Before the resolution was withdrawn, however, British intelligence was asked by its U.S. counterparts to provide “technical” assistance in “observing” the delegations of Security Council members that had not yet announced their intentions, according to testimony offered in a London courtroom by Katherine Gun, a British operative, who leaked the information to the press and was subsequently drummed out of a job. Both Aguilar Zinser and Juan Manuel Valdez, head of Chile’s Security Council delegation, have confirmed that their office telephones were bugged, a violation of United Nations protocols.
In an interview with the British Observer last month, Aguilar Zinser revealed how a last-ditch peace effort by six uncommitted Security Council members on the eve of the aggression had been bugged. The morning after the meeting, when the group met with John Negroponte, the U.S. Ambassador to the U.N., the plan was already on his desk. The espionage “wrecked the last chance for peace,” Aguilar Zinser laments.
Notwithstanding, when Aguilar Zinser asked Mexico’s neophyte Secretary of Foreign Relations, Luis Ernesto Derbez, who had just replaced the mercurial Jorge Castañeda as foreign minister, to send him a team of security agents to sweep the Mexican U.N. offices for eavesdropping devices, he was told to forget about it. Derbez apparently wanted no new problems with the gringos to contaminate his administration of Mexico’s foreign policy. Late last month, Derbez was asked at a press conference about the alleged spying and responded, “Our position is simple, we do not have our own verification. We have no way of saying, ‘I found this little microphone.'”
Moreover, “If there is no trial, surely there will therefore be no verification of whether there was spying or not,” he said. (Gun had been charged with violating Britain’s Official Secrets Act. Prosecutors dropped the case, offering no explanation.)
Aguilar Zinser himself was fired after telling a Mexico City university audience that the United States continues to treat Mexico as if it were its backyard. Zinser’s removal had been repeatedly called for by U.S. Secretary of State Colin Powell and his firing was taken as a clear signal that Fox was once again snuggling up to Bush.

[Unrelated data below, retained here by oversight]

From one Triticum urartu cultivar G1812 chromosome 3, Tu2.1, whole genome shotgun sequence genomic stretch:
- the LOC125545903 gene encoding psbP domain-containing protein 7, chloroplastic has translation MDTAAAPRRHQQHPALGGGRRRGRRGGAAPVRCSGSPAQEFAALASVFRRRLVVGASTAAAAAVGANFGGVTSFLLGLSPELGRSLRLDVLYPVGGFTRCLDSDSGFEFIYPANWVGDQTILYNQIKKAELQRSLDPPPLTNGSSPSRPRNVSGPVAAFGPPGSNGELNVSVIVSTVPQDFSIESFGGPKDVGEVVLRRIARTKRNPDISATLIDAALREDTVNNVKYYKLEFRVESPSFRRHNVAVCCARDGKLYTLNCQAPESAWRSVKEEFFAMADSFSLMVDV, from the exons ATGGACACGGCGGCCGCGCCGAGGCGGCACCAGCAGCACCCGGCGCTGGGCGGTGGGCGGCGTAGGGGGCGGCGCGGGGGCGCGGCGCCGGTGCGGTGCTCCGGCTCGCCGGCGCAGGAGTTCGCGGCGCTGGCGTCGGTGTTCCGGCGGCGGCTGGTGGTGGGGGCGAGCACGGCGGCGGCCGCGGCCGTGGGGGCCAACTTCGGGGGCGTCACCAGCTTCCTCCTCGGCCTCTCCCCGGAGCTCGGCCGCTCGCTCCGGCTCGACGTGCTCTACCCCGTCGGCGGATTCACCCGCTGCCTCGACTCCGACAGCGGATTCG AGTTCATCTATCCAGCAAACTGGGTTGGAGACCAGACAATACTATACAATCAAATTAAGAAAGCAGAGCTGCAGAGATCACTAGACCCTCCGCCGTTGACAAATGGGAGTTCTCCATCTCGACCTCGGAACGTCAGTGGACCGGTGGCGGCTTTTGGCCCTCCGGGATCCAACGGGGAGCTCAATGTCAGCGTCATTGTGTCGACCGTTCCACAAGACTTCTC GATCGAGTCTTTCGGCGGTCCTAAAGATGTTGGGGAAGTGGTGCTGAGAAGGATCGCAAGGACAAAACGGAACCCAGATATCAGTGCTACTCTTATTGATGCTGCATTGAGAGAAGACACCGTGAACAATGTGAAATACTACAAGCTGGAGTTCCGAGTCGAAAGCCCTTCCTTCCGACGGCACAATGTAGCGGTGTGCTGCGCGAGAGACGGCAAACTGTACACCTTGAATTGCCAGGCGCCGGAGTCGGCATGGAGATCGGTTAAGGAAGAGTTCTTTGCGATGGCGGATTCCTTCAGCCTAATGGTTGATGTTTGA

Indeed, a letter timidly inquiring about the spy caper was not tendered to either Washington or London until this past December, nine months after the bugging occurred. Both the United States and the United Kingdom said they would not respond to the inquiry because “we never respond to questions about intelligence matters.”
Meanwhile, Bush and Fox cuddled at the so-called “Summit of the Americas” in Monterrey in mid-January, where the U.S. president, in a flagrant bit of re-electoral grandstanding, offered a “guest worker” program for Mexicans toiling in his country—a thinly veiled ploy to both bring Fox back into the fold and make a dent in the U.S. Latino vote in anticipation of November elections. Now, as polls suggest that sure-shot Democratic Party candidate John Kerry can beat Bush this fall, Fox, whose six-year term overlaps the U.S. presidency, may well have entrusted his marbles to the wrong player.
But the Mexican president is one thing and the people quite another. Although El Pueblo may not be marching en masse on the U.S. embassy, bitterness at Bush’s war is palpable. Just how palpable was demonstrated in Guadalajara last month when the United States soccer team faced off against the Mexican selection for a final spot in the upcoming Athens games, and 60,000 throats began to rumble “Osama! Osama!” in unison as the U.S. team took the field. The cruel, mocking salutation was only the tip of the iceberg.